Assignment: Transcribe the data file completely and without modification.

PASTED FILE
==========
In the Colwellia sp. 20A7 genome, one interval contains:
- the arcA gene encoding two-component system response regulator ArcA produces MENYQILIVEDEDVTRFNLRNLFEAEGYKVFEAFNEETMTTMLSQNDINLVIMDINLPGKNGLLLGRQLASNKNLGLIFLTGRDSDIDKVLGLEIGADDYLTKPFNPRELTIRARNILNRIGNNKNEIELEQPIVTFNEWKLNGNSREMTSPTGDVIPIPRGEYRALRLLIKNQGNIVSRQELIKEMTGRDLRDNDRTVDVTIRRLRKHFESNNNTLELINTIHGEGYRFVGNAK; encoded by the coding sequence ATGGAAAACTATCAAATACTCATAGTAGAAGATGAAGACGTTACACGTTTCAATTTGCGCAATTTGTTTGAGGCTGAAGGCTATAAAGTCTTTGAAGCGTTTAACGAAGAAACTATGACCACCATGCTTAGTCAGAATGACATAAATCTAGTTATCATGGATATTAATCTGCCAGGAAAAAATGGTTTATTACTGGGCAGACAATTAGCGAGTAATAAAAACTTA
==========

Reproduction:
In the Colwellia sp. 20A7 genome, one interval contains:
- the arcA gene encoding two-component system response regulator ArcA produces MENYQILIVEDEDVTRFNLRNLFEAEGYKVFEAFNEETMTTMLSQNDINLVIMDINLPGKNGLLLGRQLASNKNLGLIFLTGRDSDIDKVLGLEIGADDYLTKPFNPRELTIRARNILNRIGNNKNEIELEQPIVTFNEWKLNGNSREMTSPTGDVIPIPRGEYRALRLLIKNQGNIVSRQELIKEMTGRDLRDNDRTVDVTIRRLRKHFESNNNTLELINTIHGEGYRFVGNAK; encoded by the coding sequence ATGGAAAACTATCAAATACTCATAGTAGAAGATGAAGACGTTACACGTTTCAATTTGCGCAATTTGTTTGAGGCTGAAGGCTATAAAGTCTTTGAAGCGTTTAACGAAGAAACTATGACCACCATGCTTAGTCAGAATGACATAAATCTAGTTATCATGGATATTAATCTGCCAGGAAAAAATGGTTTATTACTGGGCAGACAATTAGCGAGTAATAAAAACTTA